Timing issues and a lower-than-expected profit from a newly
acquired division saw Hellaby Holdings shares sold off
brutally after the NZX announcement yesterday.
The shares closed on Friday at $2.92 and opened yesterday at
$2.84 before falling slumping further.
A late recovery meant the shares last traded at $2.90.
However, Hellaby chief executive officer John Williamson
still had good news for the market, forecasting group
operating earnings of about $54 million for the year ended
June, 43% higher than last year.
Craigs Investment Partners broker Chris Timms said that was
down from the $60 million earlier forecast, causing investors
to sell off some of their holdings.
Mr Williamson also forecast the reported profit after tax to
be about $25 million, 35% higher than last year.
The full-year forecast reflected improved year-on-year profit
performances by four of its five divisions.
The exception was footwear.
''The forecasted group outcome is a creditable performance.
Most of our subsidiaries have improved year-on-year.''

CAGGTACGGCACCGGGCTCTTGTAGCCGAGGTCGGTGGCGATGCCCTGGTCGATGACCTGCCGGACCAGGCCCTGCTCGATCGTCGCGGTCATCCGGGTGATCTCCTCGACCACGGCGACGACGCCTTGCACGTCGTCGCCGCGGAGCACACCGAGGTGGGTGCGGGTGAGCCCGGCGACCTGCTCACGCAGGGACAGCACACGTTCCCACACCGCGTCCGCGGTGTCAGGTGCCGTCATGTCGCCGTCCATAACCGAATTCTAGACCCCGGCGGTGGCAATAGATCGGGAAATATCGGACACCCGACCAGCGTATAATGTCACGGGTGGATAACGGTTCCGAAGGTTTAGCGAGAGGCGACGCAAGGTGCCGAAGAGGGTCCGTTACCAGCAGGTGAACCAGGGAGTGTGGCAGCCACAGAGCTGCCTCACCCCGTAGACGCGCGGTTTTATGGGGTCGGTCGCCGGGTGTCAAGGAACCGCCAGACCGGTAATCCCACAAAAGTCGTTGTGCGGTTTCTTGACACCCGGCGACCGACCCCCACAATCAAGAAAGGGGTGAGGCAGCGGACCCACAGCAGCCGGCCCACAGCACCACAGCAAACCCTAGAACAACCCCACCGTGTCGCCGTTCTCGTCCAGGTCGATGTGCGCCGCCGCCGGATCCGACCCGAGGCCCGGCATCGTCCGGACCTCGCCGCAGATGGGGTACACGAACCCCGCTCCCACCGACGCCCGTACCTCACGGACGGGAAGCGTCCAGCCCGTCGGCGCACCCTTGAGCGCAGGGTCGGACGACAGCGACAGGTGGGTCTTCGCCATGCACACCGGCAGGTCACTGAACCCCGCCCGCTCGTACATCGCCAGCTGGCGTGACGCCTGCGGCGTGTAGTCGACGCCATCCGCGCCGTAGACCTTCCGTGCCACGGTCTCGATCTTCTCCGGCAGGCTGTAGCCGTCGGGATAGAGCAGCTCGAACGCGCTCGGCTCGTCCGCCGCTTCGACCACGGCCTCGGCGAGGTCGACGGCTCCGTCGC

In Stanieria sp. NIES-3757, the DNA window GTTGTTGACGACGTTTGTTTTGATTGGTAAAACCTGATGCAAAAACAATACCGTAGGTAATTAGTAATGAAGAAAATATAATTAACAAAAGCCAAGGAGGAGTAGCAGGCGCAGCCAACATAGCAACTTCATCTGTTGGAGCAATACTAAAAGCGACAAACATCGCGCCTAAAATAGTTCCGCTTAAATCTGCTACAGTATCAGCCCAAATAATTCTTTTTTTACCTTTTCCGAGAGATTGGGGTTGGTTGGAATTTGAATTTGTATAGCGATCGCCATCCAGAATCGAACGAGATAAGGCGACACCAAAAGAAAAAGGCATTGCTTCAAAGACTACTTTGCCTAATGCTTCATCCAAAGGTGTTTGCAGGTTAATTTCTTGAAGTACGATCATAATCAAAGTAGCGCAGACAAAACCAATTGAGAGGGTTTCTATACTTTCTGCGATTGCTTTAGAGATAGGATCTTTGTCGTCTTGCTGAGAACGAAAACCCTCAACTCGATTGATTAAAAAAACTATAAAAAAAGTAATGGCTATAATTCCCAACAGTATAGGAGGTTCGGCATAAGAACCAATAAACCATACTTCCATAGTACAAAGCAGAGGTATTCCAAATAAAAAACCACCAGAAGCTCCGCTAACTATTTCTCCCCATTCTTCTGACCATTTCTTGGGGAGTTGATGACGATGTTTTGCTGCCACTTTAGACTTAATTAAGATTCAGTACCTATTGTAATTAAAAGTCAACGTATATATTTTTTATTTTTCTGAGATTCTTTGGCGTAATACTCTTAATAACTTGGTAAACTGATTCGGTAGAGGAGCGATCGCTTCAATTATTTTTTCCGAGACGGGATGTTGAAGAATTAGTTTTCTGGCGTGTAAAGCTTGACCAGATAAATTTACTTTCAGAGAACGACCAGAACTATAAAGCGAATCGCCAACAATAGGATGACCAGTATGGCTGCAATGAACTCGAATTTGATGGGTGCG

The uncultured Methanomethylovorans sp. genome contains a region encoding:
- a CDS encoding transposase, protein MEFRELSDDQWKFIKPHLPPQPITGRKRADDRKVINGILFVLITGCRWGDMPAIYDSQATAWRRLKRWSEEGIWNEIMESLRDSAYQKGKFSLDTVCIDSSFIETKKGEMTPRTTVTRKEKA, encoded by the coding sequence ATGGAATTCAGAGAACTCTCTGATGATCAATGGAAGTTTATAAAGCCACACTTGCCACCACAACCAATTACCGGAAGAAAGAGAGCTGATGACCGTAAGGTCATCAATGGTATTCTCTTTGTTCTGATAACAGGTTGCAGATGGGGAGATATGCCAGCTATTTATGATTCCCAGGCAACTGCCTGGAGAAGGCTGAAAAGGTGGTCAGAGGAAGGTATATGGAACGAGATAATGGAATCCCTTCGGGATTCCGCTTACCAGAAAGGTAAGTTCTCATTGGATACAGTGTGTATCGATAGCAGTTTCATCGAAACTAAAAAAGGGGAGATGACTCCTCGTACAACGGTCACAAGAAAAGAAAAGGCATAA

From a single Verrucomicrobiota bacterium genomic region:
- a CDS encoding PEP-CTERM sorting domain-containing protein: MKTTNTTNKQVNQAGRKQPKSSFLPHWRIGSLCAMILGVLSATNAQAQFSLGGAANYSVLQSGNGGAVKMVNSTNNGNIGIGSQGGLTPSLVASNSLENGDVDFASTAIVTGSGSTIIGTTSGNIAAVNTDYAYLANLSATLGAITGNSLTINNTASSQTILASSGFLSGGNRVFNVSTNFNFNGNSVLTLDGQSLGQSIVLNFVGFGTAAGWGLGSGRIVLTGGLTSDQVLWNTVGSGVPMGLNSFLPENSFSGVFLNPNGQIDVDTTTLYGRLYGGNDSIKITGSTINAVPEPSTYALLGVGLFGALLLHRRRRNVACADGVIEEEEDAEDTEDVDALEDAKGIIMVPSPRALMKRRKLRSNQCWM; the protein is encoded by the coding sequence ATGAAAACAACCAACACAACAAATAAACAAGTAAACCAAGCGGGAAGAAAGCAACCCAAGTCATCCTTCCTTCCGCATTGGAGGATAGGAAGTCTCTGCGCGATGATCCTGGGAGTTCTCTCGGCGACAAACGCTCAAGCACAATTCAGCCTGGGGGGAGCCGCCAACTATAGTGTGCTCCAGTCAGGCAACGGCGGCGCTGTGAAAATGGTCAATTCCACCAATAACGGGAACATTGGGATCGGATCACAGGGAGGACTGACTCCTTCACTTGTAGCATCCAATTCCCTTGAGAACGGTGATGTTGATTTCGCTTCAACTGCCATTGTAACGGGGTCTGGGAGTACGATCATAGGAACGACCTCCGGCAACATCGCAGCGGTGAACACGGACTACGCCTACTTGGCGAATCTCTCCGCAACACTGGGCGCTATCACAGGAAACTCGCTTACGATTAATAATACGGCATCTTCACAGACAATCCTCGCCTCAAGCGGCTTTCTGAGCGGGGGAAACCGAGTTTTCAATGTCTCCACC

Three recent acquisitions - Federal Batteries and Dasko, in
the auto parts sector, and NZ Trucks, in the heavy equipment
sector - were integrating well and performing as expected, he
''Our balance sheet remains very strong and we are continuing
to pursue further growth opportunities that meet our
investment criteria and will add value to our shareholders.''
Unfortunately, several secured projects in Australia and the
Middle East had recently been deferred and would now start in
the new financial year, Mr Williamson said.
While the scheduling gaps had been backfilled with other work
at lower margins, Contract Resources had invested to support
the anticipated increase in work and the impact of the
Combined with the lower margin projects, there would be a
lower-than-expected profit for the subsidiary of about $15
million for the year.
Hellaby remained confident Contract Resources would deliver
an operating profit above $20 million next year, he said.
The variation in profitability was mainly a project timing
issue and was a characteristic of contracting companies.
Since the acquisition, Hellaby had invested in additional
management resources and worked hard to improve the company's
The footwear division, which included Hannahs and Number One
Shoes, had improved in recent months but trading conditions
remained tough and the division had forecast a full-year
operating profit of about $6 million, below last year's $9.1
million, Mr Williamson said.
Mr Timms said Hellaby still had a ''good story to tell'',
just not as good as it was previously.
With the exception of footwear, the other divisions were